over maters which include curriculum development. Consequently. Training institutions also seldom track the employment destination of their graduates. In addition. and more appealing to. A national media and promotion campaign was launched by the Deputy Prime Minister on 5 May 2011campaign to emphasise the career prospects and advantages of a TVET qualification in order to lift the society stigma associated with TVET and to roll-out a series of road shows throughout the country to provide information and create awareness on opportunities in the TVET sector. the current TVET programmes in Malaysia are largely supply-driven and still lack giving emphasis to match training to available jobs. with multiple certification levels.3. many are not yet operating at full capacity.the system like duplication and segmentation of training. 3. the implementation of outcome evaluation and tracer studies that can improve the market responsiveness of training programmes is still lacking. performance. standards and students funding model has created complexity in the sector.2 Rationalising TVET framework and structure Involvement of many ministries and agencies in the TVET sector. school-leavers and workers alike. Lacking in efficiency and quality In general. It is also important to make the TVET pathway more attractive for further learning and professional opportunities as well as to provide flexibility for students to articulate across different providers. and the absence of a common platform for developing coherent policies and joint initiatives. 3. the institutions have not taken advantage feedback from past trainees on the quality of the training they have received to improve their curricula and training packages. The limited cooperation between different ministries and agencies leaves little flexibility for students to move to higher levels across institutes. planning of provisioning and fund allocation. In short. Although. The overall funding structure also does not fully support quality and performance of TVET providers. TVET institutes are generally small and offer lower certifications. Weak monitoring and evaluation Although fundamentally designed to meet observed or projected labour market demands. TVET provision in Malaysia is still largely concentrated on lower-level skills qualification whereby more than 70 percent of graduates are at Malaysian Skills Certificates. TVET Institutions are running at high operating levels.3. Levels 1 and 2. A new governance structure is being considered to provide oversight and coordinate across all related ministries and agencies. most students entering the stream find it difficult to proceed to higher levels of education and qualification because the TVET pathway has been largely developed for the less academically-qualified.3 3.1 Recent Measures for Revitalising the TVET System Raising the profile and acceptance of TVET The SkillsMalaysia re-branding exercise was announced by the Prime Minister of Malaysia on 11 January 2011 as an Entry-Point Project under the Economic Transformation Programme to make TVET a popular choice for. In the private sector. There is clearly the need to re-define involvement of ministries and agencies in order to remove silos and rationalise the diverse curricula and funding approaches. 9 .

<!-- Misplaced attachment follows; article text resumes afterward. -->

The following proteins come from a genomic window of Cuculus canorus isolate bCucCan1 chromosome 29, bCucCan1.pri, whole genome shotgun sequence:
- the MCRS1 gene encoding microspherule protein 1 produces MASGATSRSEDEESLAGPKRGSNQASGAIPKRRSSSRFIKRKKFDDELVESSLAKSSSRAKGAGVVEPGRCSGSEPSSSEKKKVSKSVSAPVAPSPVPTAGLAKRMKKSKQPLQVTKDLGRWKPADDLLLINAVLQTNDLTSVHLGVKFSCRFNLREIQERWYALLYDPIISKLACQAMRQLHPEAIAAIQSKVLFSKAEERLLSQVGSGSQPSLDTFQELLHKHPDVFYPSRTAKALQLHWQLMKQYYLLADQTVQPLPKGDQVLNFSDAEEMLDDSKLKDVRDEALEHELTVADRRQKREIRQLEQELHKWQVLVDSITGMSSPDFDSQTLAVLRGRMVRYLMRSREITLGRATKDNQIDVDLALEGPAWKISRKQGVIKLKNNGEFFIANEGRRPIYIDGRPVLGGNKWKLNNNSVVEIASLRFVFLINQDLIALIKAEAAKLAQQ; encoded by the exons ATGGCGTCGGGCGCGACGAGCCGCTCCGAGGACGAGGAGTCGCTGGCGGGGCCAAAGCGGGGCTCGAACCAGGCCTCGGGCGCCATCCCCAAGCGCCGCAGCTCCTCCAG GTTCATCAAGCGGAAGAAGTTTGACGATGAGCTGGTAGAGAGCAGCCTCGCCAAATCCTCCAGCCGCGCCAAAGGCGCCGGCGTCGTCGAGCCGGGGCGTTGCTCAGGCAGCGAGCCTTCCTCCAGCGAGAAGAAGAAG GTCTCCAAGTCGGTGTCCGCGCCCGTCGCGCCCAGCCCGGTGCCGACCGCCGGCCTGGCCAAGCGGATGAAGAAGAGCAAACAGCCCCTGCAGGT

a comprehensive set of initiatives have been developed. increasing the number of qualified instructors. In this regard. conducting awareness campaign. TVET is currently not a mainstream education option and typically not a viable alternative to entering the workforce as it does not provide clear educational and professional pathways. the national TVET system requires to be transformed in terms of its efficiency. To increase the number of qualified TVET instructors.3 million jobs will be created.0 CONCLUSIONS Malaysia aspires to attain the developed nation status by the year 2020. A skilled workforce is critical to achieving this goal. Various efforts have been taken to articulate the professional pathway for TVET by allowing the Malaysian Skills Certificates to progress to selected degree programmes. It has also geared itself towards moving up the value chain to become a high income economy. qualified and experienced industry personnel have been fast-tracked to become TVET instructors. Many issues currently faced by key stakeholders need to be addressed including: For students. still do not fully recognize and give commensurate value to TVET qualifications. and assisting providers in attracting foreign students. 4. Efforts are currently underway to market SkillsMalaysia internationally and to review related regulations and procedures in order to attract foreign students to enrol into Malaysia‟s TVET systems. and employers. Measures to harmonise skills training include establishing a new Malaysian Board of Technologists. 10 . operating model and funding structure. TVET providers are somewhat confused with the fragmented TVET landscape with numerous providers from various ministries resulting in multiple qualifications systems and non-uniform curricula standards. industry lead bodies are being identified to guide TVET development in each skills sector. To strengthen links with industry. an additional 3. at large.3. and (c) Scaling up private skills training provision in order to develop a more vibrant TVET industry in Malaysia. seven (7) key initiatives under the National Key Economic Area for Education have been put in place: Promoting closer links with industry. harmonising skills training by regulatory reform. of which 1. demand for skilled workforce is expected to outgrow supply. quality and performance in order to equip the country‟s workforce with the competencies required for a competitive and knowledge-based economy. whilst the Skills Development Fund has been made available to increase access to quality training courses in high-performing training providers. encompassing: (a) Rebranding TVET to mainstream and improve perception of TVET. increasing availability of demand-side funding. articulating the professional pathway. Consequently.3. By 2020. With the introduction of the New Economic Model and Economic Transformation Programme. (b) Rationalising and streamlining the TVET sector in terms of its provisioning.3 million will require TVET qualifications.3 Scaling-up private skills training provision To support the country‟s Economic Transformation Programme.